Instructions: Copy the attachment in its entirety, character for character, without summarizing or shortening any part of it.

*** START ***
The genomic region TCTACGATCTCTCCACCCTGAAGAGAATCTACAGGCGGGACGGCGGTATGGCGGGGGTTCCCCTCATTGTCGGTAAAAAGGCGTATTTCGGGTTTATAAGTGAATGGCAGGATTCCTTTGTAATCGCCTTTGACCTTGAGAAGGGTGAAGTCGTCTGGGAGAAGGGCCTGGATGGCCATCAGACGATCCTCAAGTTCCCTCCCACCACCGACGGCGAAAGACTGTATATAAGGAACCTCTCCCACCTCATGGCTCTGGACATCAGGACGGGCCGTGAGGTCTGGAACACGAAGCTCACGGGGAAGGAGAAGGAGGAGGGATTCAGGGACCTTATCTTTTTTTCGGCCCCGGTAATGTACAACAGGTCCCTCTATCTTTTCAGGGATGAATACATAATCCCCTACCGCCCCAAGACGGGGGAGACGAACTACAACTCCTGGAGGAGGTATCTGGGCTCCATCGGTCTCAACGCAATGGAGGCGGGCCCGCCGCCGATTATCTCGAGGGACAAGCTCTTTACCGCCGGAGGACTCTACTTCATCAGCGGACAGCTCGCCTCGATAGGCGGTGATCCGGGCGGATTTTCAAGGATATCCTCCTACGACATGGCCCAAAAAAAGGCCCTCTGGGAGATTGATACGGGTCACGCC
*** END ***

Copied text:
The genomic region TCTACGATCTCTCCACCCTGAAGAGAATCTACAGGCGGGACGGCGGTATGGCGGGGGTTCCCCTCATTGTCGGTAAAAAGGCGTATTTCGGGTTTATAAGTGAATGGCAGGATTCCTTTGTAATCGCCTTTGACCTTGAGAAGGGTGAAGTCGTCTGGGAGAAGGGCCTGGATGGCCATCAGACGATCCTCAAGTTCCCTCCCACCACCGACGGCGAAAGACTGTATATAAGGAACCTCTCCCACCTCATGGCTCTGGACATCAGGACGGGCCGTGAGGTCTGGAACACGAAGCTCACGGGGAAGGAGAAGGAGGAGGGATTCAGGGACCTTATCTTTTTTTCGGCCCCGGTAATGTACAACAGGTCCCTCTATCTTTTCAGGGATGAATACATAATCCCCTACCGCCCCAAGACGGGGGAGACGAACTACAACTCCTGGAGGAGGTATCTGGGCTCCATCGGTCTCAACGCAATGGAGGCGGGCCCGCCGCCGATTATCTCGAGGGACAAGCTCTTTACCGCCGGAGGACTCTACTTCATCAGCGGACAGCTCGCCTCGATAGGCGGTGATCCGGGCGGATTTTCAAGGATATCCTCCTACGACATGGCCCAAAAAAAGGCCCTCTGGGAGATTGATACGGGTCACGCC